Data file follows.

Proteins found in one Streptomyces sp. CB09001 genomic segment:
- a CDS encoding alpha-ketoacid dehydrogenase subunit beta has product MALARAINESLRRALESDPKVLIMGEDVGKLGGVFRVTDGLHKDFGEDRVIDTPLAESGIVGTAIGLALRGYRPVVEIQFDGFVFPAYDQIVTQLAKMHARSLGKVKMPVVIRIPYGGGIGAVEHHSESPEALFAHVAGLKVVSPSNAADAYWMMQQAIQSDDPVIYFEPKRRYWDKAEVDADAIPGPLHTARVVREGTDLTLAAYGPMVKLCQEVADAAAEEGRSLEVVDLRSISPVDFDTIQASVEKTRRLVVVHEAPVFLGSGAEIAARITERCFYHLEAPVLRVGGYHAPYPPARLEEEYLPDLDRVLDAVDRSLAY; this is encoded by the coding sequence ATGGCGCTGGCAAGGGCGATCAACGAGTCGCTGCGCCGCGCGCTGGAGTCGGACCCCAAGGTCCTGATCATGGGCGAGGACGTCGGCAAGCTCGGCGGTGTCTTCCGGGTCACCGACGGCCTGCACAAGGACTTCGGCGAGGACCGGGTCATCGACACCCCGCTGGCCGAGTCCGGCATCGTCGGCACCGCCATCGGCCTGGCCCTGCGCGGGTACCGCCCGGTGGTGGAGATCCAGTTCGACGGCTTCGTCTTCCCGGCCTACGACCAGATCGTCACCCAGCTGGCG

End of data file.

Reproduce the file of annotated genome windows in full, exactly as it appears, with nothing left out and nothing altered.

Proteins found in one Streptomyces sp. CB09001 genomic segment:
- a CDS encoding alpha-ketoacid dehydrogenase subunit beta has product MALARAINESLRRALESDPKVLIMGEDVGKLGGVFRVTDGLHKDFGEDRVIDTPLAESGIVGTAIGLALRGYRPVVEIQFDGFVFPAYDQIVTQLAKMHARSLGKVKMPVVIRIPYGGGIGAVEHHSESPEALFAHVAGLKVVSPSNAADAYWMMQQAIQSDDPVIYFEPKRRYWDKAEVDADAIPGPLHTARVVREGTDLTLAAYGPMVKLCQEVADAAAEEGRSLEVVDLRSISPVDFDTIQASVEKTRRLVVVHEAPVFLGSGAEIAARITERCFYHLEAPVLRVGGYHAPYPPARLEEEYLPDLDRVLDAVDRSLAY; this is encoded by the coding sequence ATGGCGCTGGCAAGGGCGATCAACGAGTCGCTGCGCCGCGCGCTGGAGTCGGACCCCAAGGTCCTGATCATGGGCGAGGACGTCGGCAAGCTCGGCGGTGTCTTCCGGGTCACCGACGGCCTGCACAAGGACTTCGGCGAGGACCGGGTCATCGACACCCCGCTGGCCGAGTCCGGCATCGTCGGCACCGCCATCGGCCTGGCCCTGCGCGGGTACCGCCCGGTGGTGGAGATCCAGTTCGACGGCTTCGTCTTCCCGGCCTACGACCAGATCGTCACCCAGCTGGCG